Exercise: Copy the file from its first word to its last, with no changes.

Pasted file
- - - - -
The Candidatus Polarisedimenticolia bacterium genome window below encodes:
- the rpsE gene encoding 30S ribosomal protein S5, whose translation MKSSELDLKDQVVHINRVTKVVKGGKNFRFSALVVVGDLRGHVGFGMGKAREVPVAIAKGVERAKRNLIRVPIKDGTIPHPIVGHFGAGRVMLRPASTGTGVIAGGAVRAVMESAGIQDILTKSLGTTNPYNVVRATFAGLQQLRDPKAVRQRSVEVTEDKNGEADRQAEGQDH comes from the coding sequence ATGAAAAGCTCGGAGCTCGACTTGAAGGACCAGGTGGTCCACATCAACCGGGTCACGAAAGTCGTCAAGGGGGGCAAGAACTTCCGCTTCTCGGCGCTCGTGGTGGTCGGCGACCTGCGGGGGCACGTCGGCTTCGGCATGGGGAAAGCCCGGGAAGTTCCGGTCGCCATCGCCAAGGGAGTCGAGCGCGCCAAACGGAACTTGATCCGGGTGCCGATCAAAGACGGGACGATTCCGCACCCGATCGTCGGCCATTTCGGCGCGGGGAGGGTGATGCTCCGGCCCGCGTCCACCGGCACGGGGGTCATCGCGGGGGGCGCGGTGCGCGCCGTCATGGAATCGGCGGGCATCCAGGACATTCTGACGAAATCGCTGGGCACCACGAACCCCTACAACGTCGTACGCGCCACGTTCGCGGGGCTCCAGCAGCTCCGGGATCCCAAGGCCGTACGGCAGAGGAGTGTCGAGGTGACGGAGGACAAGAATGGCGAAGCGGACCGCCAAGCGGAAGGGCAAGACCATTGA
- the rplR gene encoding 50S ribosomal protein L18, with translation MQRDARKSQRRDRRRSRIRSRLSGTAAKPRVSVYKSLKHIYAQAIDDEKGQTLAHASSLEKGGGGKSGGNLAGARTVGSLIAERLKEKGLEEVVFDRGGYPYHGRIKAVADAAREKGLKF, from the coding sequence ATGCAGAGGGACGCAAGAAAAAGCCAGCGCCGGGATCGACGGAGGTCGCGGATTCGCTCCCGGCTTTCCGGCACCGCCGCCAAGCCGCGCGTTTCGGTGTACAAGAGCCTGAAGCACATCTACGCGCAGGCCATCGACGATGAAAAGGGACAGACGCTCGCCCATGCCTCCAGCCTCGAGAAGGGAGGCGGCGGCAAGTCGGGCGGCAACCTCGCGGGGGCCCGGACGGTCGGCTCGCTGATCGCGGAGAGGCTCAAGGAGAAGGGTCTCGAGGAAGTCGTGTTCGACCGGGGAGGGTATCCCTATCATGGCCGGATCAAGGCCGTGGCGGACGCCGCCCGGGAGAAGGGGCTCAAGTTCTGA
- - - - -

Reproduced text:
The Candidatus Polarisedimenticolia bacterium genome window below encodes:
- the rpsE gene encoding 30S ribosomal protein S5, whose translation MKSSELDLKDQVVHINRVTKVVKGGKNFRFSALVVVGDLRGHVGFGMGKAREVPVAIAKGVERAKRNLIRVPIKDGTIPHPIVGHFGAGRVMLRPASTGTGVIAGGAVRAVMESAGIQDILTKSLGTTNPYNVVRATFAGLQQLRDPKAVRQRSVEVTEDKNGEADRQAEGQDH comes from the coding sequence ATGAAAAGCTCGGAGCTCGACTTGAAGGACCAGGTGGTCCACATCAACCGGGTCACGAAAGTCGTCAAGGGGGGCAAGAACTTCCGCTTCTCGGCGCTCGTGGTGGTCGGCGACCTGCGGGGGCACGTCGGCTTCGGCATGGGGAAAGCCCGGGAAGTTCCGGTCGCCATCGCCAAGGGAGTCGAGCGCGCCAAACGGAACTTGATCCGGGTGCCGATCAAAGACGGGACGATTCCGCACCCGATCGTCGGCCATTTCGGCGCGGGGAGGGTGATGCTCCGGCCCGCGTCCACCGGCACGGGGGTCATCGCGGGGGGCGCGGTGCGCGCCGTCATGGAATCGGCGGGCATCCAGGACATTCTGACGAAATCGCTGGGCACCACGAACCCCTACAACGTCGTACGCGCCACGTTCGCGGGGCTCCAGCAGCTCCGGGATCCCAAGGCCGTACGGCAGAGGAGTGTCGAGGTGACGGAGGACAAGAATGGCGAAGCGGACCGCCAAGCGGAAGGGCAAGACCATTGA
- the rplR gene encoding 50S ribosomal protein L18, with translation MQRDARKSQRRDRRRSRIRSRLSGTAAKPRVSVYKSLKHIYAQAIDDEKGQTLAHASSLEKGGGGKSGGNLAGARTVGSLIAERLKEKGLEEVVFDRGGYPYHGRIKAVADAAREKGLKF, from the coding sequence ATGCAGAGGGACGCAAGAAAAAGCCAGCGCCGGGATCGACGGAGGTCGCGGATTCGCTCCCGGCTTTCCGGCACCGCCGCCAAGCCGCGCGTTTCGGTGTACAAGAGCCTGAAGCACATCTACGCGCAGGCCATCGACGATGAAAAGGGACAGACGCTCGCCCATGCCTCCAGCCTCGAGAAGGGAGGCGGCGGCAAGTCGGGCGGCAACCTCGCGGGGGCCCGGACGGTCGGCTCGCTGATCGCGGAGAGGCTCAAGGAGAAGGGTCTCGAGGAAGTCGTGTTCGACCGGGGAGGGTATCCCTATCATGGCCGGATCAAGGCCGTGGCGGACGCCGCCCGGGAGAAGGGGCTCAAGTTCTGA